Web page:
Adding water or milk to condensed soup
Pamela Follett/Demand Media

Walk down the soup aisle of any grocery store, and you’ll find a wide range of condensed soups. Unlike other canned soups, which you can dump into a bowl or pot and heat up, you’ll need to add liquid before eating a condensed soup.

"Condensed soups can be an easy and quick addition to a meal," points out Krista King, a registered dietitian and certified health coach. That’s particularly true for cream-based ones, like cream of mushroom or cream of chicken, which are a convenient, flavorful addition to homemade casseroles or slow cooker dishes.

So if you're not sure whether to make your soup with milk or water, find out the pros and cons of each ingredient along with why it’s important to give your soup's ingredient label a quick scan before purchasing.

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Adding Milk to Soup

Milk is a great source of protein, notes King. One cup of low-fat 1-percent milk contains 8.2 grams of protein. “Protein helps with satiety and blood sugar balance, which is important for stable energy,” says King. In other words, if you add milk in your lunchtime bowl of soup, you might just be able to stave off that late-afternoon snack craving.

Read more: What Are Some Disadvantages of Dairy Milk?

Adding milk will lead to a creamier, heartier soup, as well as additional nutrients. These include bone-building minerals and energy-boosting vitamins. One cup of low-fat milk will lend your soup an additional 305 milligrams of calcium, 26.8 milligrams of magnesium and 366 milligrams of potassium.

A cup of low-fat milk also contains 102 calories and 2.37 grams of fat.

Adding Water to Soup

Opt for water if you are looking to avoid those additional calories and fat. Water is also a good alternative for people following a vegan diet or avoiding dairy. “Some people may have a milk intolerance or sensitivity,” says King, who recommends using water in place of milk in these instances.

The potential downside to using water in place of milk is that the soup will have a thinner consistency. However, the contents of the can contain fat and calories, which can keep you satiated.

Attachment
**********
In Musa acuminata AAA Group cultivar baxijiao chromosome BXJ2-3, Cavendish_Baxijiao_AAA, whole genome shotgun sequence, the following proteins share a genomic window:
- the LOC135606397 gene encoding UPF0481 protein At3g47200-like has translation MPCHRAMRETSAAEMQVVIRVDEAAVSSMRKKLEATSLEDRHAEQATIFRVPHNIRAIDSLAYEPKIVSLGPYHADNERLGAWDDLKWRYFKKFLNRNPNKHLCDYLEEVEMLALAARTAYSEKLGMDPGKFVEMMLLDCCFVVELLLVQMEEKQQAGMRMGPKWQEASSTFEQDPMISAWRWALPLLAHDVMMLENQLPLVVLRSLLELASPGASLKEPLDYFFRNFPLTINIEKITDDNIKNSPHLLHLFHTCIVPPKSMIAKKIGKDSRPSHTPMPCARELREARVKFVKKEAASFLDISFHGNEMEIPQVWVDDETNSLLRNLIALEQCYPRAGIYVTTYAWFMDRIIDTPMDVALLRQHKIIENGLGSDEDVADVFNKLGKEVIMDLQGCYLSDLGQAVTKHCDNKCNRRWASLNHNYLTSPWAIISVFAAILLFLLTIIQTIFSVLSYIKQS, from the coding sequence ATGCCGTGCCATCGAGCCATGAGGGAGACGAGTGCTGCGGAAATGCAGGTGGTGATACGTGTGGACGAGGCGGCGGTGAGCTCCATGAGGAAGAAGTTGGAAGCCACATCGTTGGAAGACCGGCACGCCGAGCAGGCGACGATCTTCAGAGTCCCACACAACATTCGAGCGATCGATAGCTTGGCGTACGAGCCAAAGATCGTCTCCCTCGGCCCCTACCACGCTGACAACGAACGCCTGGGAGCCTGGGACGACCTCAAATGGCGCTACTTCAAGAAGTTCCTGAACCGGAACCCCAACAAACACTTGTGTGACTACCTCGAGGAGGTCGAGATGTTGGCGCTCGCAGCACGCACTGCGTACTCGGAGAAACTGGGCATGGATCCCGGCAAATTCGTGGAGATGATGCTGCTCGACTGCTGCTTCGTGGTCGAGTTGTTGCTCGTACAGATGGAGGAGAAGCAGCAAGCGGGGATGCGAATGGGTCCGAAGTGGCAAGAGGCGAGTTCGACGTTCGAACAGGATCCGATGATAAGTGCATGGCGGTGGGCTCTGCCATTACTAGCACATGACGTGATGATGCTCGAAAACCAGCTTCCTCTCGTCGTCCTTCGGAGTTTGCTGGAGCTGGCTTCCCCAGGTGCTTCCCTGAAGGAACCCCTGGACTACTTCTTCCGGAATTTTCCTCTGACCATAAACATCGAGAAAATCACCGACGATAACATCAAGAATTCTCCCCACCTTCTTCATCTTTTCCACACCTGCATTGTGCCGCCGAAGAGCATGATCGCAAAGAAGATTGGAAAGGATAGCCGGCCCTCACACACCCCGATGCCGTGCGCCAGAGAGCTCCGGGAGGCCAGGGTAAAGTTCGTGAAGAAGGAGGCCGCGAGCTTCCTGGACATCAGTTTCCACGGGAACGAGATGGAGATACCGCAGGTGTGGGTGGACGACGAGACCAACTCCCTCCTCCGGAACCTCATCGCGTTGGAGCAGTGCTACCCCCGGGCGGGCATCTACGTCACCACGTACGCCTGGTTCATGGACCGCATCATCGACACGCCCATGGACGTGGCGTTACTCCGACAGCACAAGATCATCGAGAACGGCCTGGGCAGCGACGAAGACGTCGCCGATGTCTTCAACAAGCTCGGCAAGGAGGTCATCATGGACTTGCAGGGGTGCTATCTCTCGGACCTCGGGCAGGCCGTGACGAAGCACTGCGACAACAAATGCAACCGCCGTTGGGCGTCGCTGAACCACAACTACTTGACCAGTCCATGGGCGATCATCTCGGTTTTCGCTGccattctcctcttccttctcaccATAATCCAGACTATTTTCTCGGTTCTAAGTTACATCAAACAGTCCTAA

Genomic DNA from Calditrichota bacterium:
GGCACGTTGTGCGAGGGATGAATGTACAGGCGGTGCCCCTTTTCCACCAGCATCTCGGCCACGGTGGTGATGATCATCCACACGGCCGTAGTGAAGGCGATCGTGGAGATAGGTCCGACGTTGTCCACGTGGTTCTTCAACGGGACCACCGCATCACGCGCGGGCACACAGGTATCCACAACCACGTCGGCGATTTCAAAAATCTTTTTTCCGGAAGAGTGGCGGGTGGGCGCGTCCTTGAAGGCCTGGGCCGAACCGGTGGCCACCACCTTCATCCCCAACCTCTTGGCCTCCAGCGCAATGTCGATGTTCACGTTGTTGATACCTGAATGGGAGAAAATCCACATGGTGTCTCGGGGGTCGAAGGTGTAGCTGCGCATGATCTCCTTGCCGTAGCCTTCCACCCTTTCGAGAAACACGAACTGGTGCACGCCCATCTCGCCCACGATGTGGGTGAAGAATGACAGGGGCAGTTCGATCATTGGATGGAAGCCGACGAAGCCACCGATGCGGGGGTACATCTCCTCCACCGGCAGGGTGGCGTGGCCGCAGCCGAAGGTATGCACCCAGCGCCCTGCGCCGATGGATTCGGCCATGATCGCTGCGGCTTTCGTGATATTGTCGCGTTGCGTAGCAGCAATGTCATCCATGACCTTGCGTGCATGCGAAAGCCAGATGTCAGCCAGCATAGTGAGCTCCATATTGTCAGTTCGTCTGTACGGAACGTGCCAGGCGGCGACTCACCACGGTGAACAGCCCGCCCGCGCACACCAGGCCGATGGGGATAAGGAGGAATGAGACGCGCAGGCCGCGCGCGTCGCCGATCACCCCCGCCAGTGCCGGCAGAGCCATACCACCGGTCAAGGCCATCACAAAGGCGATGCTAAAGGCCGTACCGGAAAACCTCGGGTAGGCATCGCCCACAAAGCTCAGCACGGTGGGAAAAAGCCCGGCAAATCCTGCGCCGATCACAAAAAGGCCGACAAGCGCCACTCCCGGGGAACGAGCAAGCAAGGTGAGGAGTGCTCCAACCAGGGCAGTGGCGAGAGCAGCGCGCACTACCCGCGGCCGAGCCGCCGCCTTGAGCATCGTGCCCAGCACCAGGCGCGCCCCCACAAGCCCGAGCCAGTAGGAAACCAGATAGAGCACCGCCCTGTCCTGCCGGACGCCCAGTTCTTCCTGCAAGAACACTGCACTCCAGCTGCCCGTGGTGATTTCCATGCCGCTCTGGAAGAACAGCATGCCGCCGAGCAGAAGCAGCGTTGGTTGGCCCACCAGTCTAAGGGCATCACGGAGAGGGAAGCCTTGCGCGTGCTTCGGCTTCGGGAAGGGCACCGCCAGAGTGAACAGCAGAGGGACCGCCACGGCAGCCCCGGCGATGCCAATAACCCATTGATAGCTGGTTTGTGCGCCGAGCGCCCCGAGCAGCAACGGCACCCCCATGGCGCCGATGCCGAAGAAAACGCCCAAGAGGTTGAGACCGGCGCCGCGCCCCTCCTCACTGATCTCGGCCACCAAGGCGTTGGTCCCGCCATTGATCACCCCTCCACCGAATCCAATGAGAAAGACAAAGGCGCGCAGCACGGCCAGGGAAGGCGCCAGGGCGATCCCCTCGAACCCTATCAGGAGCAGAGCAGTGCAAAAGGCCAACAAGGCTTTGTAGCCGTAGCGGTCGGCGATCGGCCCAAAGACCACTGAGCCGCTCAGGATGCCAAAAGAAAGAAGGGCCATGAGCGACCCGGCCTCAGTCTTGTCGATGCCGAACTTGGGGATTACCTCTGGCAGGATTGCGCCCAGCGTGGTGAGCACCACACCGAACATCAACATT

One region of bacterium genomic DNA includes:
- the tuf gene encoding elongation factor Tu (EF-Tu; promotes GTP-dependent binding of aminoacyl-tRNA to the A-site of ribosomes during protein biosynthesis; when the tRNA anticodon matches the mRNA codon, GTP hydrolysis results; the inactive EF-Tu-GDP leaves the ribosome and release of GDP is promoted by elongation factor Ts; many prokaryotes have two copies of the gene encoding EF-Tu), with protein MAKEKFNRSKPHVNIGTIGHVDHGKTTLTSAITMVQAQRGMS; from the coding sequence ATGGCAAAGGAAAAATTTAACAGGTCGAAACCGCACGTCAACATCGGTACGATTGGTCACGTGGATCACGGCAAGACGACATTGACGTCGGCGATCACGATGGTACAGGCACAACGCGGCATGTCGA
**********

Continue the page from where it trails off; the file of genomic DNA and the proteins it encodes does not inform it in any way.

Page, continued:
How to Thicken Soup

If you prefer a creamy soup but don’t want to add all milk, you have options.

Dilute condensed soup with water, and then stir in ground flaxseed, wheat germ or oats to thicken it. These thickeners add fiber and nutrients to your soup.

Not only will these fiber-rich grains help you feel full for longer, but the Mayo Clinic points out that they’re linked to a reduced risk of heart disease, diabetes and other health issues.

Read more: 10 Myths About Grains — Totally Busted

Watch Out for High Sodium Levels

The biggest downside to condensed soups — and any other canned soup — is that they tend to be quite high in sodium, says King.

The average American consumes about 3,400 milligrams of sodium each day, according to the American Heart Association (AHA). That’s a lot, particularly considering that our bodies require less than 500 milligrams a day to function properly. The AHA recommends getting no more than 2,300 milligrams per day.

“Some [soups] can fulfill your daily recommended amount of sodium in just one can,” says King, who recommends looking at the serving size and how many servings are in the can to see how much sodium it contains. She also recommends opting for low-sodium options, which contain 140 milligrams of sodium or less per serving.

Read more: 3 Low-Sodium Soup Brands to Try